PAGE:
Morsi Gives Speech Riddled with Historical Inaccuracies

by Patrick Brennan

Thankfully, not offensive ones, this time. On Monday, Egyptian president Mohamed Morsi received an honorary doctorate from the National University of Science and Technology in Pakistan, and delivered a speech at the ceremony recounting the accomplishments of Arab and Muslim scientists and scholars. Unfortunately, he got a lot of his points wrong, and the prominent Egyptian writer Youssef Ziedan decided to fact-check him, posting a piece on his Facebook that laid out a variety of Morsi’s inaccuracies, calling them ”grave.” Egypt’s state newspaper Al-Ahram explains the issues Ziedan took with them:

While Morsi cited Abu Rayhan Al-Biruni (973–1048) as the discoverer of pulmonary circulation, for example, Zeidan correctly attributed the discovery to Ibn Al-Nafis, an Arab physician who lived in the 13th century.

“Al-Biruni didn’t discover pulmonary circulation, nor had he ever heard of it,” Zeidan commented, adding that Al-Biruni had made no contribution to the field of philosophy, as Morsi had also claimed in his speech.

Zeidan also corrected Morsi’s pronunciation of Al-Biruni’s name.

The Egyptian president had also told his audience that Iraqi-born polymath Ibn Al-Haytham had introduced the world to, among other things, modern anatomy.

Yet Ibn Al-Haytham did not practice the science of medicine or anatomy, asserted Zeidan, who went on to call Morsi out on another mistake: “Mr. President, Gabber Ibn Hayyan [an 8th-century scholar] did not found the science of chemistry as you maintained; chemistry was known centuries before him by the Greeks, Alexandrians and Muslim Arabs.”

“Ibn Khaldun, Mr. President, did not ‘define sociology’ as you said in your speech . . . which was founded by Auguste Comte and Émile Durkheim and others,” Zeidan continued, adding that Ibn Khaldun was only regarded as having provided an early introduction to the field of sociology.

The figures Morsi mentioned actually did all make important contributions to the development of various sciences . . . just not many of the ones he claimed. In fact, a casual observer of the history of science might notice that some of these assertions are self-evidently unlikely — Arab and Muslim scientists were generally not inventors of whole fields (such as anatomy or chemistry, as Morsi claimed) but took the accomplishments of Greek and Roman scientists in various areas and then made huge leaps forward on their own. Al Haytham, for instance, did write the seminal work on optics between Classical Europe and the Scientific Revolution, but he definitely didn’t invent the science of optics.

Further, Morsi seems to have associated a bunch of important Muslim scientists with fields they had nothing to do with; yet many of the key Eastern scientists were indeed polymaths — one Persian named Avicenna, for instance, wrote on topics ranging from philosophy and theology to geology and physics — but the Muslim Brotherhood leader somehow managed to come up with topics he didn’t engage in.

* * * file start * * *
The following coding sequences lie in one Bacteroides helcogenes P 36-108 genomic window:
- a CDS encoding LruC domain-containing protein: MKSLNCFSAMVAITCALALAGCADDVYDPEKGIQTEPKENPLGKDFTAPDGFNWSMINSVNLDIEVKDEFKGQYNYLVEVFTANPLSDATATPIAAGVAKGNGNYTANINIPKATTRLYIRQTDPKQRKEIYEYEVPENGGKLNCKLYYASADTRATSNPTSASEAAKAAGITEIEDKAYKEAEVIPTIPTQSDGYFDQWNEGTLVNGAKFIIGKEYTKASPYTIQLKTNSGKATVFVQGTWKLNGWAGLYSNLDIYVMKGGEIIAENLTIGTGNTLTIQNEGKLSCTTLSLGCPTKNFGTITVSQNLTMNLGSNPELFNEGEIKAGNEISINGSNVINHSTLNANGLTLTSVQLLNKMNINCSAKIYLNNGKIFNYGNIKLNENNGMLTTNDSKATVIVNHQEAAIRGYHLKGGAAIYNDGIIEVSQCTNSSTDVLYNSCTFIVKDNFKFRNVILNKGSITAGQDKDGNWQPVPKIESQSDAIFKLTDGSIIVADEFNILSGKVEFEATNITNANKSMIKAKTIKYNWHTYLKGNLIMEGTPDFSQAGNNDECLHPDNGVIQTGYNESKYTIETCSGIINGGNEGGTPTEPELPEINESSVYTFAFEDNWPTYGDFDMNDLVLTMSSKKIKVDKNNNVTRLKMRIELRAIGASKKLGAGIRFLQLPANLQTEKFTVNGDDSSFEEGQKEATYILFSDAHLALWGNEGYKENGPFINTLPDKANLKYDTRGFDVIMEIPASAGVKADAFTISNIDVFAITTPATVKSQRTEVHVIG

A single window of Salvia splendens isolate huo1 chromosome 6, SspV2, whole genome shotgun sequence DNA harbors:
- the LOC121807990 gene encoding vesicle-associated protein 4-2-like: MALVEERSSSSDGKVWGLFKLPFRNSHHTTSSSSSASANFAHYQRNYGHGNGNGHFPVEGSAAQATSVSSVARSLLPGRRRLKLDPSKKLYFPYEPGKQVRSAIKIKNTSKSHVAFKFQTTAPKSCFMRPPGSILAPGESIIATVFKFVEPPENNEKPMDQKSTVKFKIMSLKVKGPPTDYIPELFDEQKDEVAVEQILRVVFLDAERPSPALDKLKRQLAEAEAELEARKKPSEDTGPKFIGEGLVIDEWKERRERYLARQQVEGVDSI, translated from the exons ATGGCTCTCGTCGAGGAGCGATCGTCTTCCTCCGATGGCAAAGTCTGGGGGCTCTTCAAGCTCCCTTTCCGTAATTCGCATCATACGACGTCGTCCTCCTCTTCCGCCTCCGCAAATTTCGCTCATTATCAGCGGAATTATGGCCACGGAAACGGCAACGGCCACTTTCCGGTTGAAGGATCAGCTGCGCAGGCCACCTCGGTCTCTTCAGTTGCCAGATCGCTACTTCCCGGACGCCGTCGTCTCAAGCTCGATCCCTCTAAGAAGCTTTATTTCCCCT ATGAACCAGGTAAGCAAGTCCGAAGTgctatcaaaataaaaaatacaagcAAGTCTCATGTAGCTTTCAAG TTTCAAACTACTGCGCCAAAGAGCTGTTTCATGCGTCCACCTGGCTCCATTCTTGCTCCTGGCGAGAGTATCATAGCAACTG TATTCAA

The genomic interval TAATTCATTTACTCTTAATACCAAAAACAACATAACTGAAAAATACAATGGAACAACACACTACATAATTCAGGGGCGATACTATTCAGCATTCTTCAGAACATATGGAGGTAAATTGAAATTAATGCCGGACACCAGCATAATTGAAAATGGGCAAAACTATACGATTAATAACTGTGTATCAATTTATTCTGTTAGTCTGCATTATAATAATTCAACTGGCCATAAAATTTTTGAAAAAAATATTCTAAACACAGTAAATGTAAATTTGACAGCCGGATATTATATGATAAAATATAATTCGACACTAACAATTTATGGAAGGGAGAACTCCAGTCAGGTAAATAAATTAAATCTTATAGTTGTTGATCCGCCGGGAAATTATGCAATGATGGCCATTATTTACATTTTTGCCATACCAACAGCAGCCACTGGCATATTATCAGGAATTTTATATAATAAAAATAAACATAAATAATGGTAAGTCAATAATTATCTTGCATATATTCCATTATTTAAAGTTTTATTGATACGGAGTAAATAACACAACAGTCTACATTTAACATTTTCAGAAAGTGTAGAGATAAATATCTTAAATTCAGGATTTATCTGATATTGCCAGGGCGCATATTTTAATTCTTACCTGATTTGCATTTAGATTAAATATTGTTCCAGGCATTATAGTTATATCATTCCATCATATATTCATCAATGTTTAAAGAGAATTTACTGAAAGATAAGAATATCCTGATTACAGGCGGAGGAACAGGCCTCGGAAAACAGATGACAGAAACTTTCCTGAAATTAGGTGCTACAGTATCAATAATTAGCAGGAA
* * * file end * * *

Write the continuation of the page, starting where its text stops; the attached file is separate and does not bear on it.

The work of Al Haytham is nicely emblematic of the substantial contributions the Arab and Islamic world made to science and how they happened — essentially, Greek and Roman authors (sometimes originally Egyptian and Mesopotamian ones) invented the various fields of inquiry, such as optics or astronomy, but then European culture took a little katabasis after the fall of the Roman empire, and the center of science moved east, to places such as Cairo, Baghdad, and Samarkand. Scholars there, sponsored by wealthy Muslim leaders, translated Greco-Roman works of science and philosophy, which were going unread or being buried in Europe, into Arabic and Persian, wrote commentaries on them, and turned out their own work. Through about 1500 or so (the eras of the Umayyad and Abbasid caliphates, in part), many of the important scientific developments made in the world occurred in the East, helping to provide a foundation for the resurgence of classical learning in Europe. The first modern European translators and users of these works were in Muslim areas actually reconquered by Christian rulers, in Sicily and Spain; a few eleventh-century popes made great contributions to the revival, too.

The important work they did in translation throws into sharp relief the pathetic state of the Arab world since that golden age — the U.N.’s Arab Human Development Report in 2003 famously found the following:

In terms of quantity, and notwithstanding the increase in the number of translated books from 175 per year during 1970-1975 to 330, the number of books translated in the Arab world is one fifth of the number translated in Greece. The aggregate total of translated books from the AlMa’moon era to the present day amounts to10,000 books – equivalent to what Spain translates in a single year.

Mamun, mentioned in the report, was a great patron of scholarship, an important thinker himself, and caliph of Baghdad — in the ninth century. Morsi, like many modern Egyptian leaders, actually is a man of science, too (an engineer), but his comments at the Pakistani university tie him into another more prominent strain of the modern Arab world, that of the dishonest dictator.

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